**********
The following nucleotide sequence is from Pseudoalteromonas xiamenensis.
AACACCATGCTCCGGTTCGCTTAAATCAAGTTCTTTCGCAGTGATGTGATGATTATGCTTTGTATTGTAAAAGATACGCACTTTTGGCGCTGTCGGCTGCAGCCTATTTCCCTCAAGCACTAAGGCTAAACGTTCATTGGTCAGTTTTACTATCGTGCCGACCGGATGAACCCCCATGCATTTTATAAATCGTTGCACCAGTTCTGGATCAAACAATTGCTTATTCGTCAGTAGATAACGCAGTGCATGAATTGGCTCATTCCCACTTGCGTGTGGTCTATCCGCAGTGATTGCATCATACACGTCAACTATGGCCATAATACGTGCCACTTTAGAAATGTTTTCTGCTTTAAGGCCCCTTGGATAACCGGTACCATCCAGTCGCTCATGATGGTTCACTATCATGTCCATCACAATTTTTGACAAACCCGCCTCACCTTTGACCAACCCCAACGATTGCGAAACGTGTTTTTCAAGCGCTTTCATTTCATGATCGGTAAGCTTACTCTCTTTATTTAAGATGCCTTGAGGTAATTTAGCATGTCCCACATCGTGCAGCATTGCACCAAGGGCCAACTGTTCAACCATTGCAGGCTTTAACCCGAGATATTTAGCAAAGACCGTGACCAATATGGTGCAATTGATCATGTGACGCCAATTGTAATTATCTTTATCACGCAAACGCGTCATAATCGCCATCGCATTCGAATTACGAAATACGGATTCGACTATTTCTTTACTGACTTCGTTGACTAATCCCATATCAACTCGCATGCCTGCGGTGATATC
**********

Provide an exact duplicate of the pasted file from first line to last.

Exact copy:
The following nucleotide sequence is from Pseudoalteromonas xiamenensis.
AACACCATGCTCCGGTTCGCTTAAATCAAGTTCTTTCGCAGTGATGTGATGATTATGCTTTGTATTGTAAAAGATACGCACTTTTGGCGCTGTCGGCTGCAGCCTATTTCCCTCAAGCACTAAGGCTAAACGTTCATTGGTCAGTTTTACTATCGTGCCGACCGGATGAACCCCCATGCATTTTATAAATCGTTGCACCAGTTCTGGATCAAACAATTGCTTATTCGTCAGTAGATAACGCAGTGCATGAATTGGCTCATTCCCACTTGCGTGTGGTCTATCCGCAGTGATTGCATCATACACGTCAACTATGGCCATAATACGTGCCACTTTAGAAATGTTTTCTGCTTTAAGGCCCCTTGGATAACCGGTACCATCCAGTCGCTCATGATGGTTCACTATCATGTCCATCACAATTTTTGACAAACCCGCCTCACCTTTGACCAACCCCAACGATTGCGAAACGTGTTTTTCAAGCGCTTTCATTTCATGATCGGTAAGCTTACTCTCTTTATTTAAGATGCCTTGAGGTAATTTAGCATGTCCCACATCGTGCAGCATTGCACCAAGGGCCAACTGTTCAACCATTGCAGGCTTTAACCCGAGATATTTAGCAAAGACCGTGACCAATATGGTGCAATTGATCATGTGACGCCAATTGTAATTATCTTTATCACGCAAACGCGTCATAATCGCCATCGCATTCGAATTACGAAATACGGATTCGACTATTTCTTTACTGACTTCGTTGACTAATCCCATATCAACTCGCATGCCTGCGGTGATATC